New alloy could provide cheap drinking water to villages
The alloy contains aluminum, gallium, indium and tin.
Washington: A new aluminum alloy could convert sea or freshwater into drinking water while also extracting hydrogen to generate power.
Such a technology could help provide power and drinking water to remote villages in Asian and African nations, said Jerry Woodall, Purdue University professor of electrical and computer engineering.
The alloy contains aluminum, gallium, indium and tin. Immersing the alloy in freshwater or saltwater causes a spontaneous reaction, splitting the water into hydrogen and oxygen molecules.
The hydrogen could then be fed to a fuel cell to generate electricity, producing water in the form of steam as a by-product, he said, according to a Purdue statement.
"The steam would kill any bacteria contained in the water, and then it would condense to purified water," Woodall said. "So, you are converting undrinkable water to drinking water."
"There is no other technology to compare it against, economically," Woodall said. "But it`s obvious that 34 cents per kilowatt hour is cheap compared to building a power plant and installing power lines, especially in remote areas."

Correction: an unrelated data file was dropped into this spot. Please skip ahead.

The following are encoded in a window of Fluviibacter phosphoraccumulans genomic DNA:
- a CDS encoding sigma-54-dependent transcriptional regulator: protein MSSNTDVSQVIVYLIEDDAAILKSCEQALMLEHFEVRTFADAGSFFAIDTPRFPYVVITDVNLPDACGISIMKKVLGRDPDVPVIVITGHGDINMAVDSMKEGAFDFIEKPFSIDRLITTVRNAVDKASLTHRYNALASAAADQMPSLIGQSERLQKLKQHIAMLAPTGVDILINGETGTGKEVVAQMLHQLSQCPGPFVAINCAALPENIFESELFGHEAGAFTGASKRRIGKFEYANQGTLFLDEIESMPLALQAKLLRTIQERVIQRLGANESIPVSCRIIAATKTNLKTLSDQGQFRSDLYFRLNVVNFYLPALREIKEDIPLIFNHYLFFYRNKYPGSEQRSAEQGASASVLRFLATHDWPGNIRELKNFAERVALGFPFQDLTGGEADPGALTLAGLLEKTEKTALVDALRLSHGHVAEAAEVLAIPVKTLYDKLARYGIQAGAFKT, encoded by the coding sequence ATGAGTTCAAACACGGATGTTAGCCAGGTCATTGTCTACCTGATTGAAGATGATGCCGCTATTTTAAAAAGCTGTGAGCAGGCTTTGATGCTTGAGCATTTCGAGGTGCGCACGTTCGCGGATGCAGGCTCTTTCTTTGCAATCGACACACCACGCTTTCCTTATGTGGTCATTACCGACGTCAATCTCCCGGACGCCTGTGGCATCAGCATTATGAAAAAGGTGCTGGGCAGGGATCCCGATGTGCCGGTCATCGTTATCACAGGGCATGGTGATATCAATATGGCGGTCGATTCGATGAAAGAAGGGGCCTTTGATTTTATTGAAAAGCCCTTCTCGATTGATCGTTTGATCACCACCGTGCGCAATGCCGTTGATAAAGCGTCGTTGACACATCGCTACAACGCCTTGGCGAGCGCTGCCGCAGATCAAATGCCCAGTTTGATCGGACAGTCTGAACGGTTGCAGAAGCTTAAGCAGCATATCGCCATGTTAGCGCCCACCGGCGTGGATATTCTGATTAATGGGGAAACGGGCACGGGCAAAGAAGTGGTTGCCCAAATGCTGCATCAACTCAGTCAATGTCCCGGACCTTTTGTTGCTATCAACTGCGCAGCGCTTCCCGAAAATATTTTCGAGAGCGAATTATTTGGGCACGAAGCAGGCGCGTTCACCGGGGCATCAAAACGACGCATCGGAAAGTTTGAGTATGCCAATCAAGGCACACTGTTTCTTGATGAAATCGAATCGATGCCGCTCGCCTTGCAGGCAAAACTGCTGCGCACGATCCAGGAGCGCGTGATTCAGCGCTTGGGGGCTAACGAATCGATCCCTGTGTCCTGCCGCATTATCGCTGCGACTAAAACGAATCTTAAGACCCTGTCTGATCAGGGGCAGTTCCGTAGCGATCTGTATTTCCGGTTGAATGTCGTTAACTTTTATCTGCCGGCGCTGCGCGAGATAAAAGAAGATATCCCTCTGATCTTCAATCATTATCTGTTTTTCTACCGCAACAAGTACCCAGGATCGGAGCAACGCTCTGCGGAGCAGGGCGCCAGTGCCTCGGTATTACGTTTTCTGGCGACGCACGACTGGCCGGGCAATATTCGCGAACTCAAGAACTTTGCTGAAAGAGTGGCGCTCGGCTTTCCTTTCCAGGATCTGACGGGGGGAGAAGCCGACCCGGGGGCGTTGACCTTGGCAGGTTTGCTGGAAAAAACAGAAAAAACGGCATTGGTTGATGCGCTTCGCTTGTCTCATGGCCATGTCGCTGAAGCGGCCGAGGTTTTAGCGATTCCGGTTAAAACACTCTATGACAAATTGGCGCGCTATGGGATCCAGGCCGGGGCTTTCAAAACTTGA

The technology also might be used to desalinate water, said Woodall, who is working with doctoral student Go Choi.
"Because aluminum is a low-cost, non-hazardous metal that is the third-most abundant metal on earth. This technology promises to enable a global-scale potable water and power technology, especially for off-grid and remote locations."
The potable water could be produced for about $1 per gallon, and power could be generated for about 35 cents per kilowatt hour of energy. The unit, including the alloy, the reactor and fuel cell, might weigh less than 100 pounds.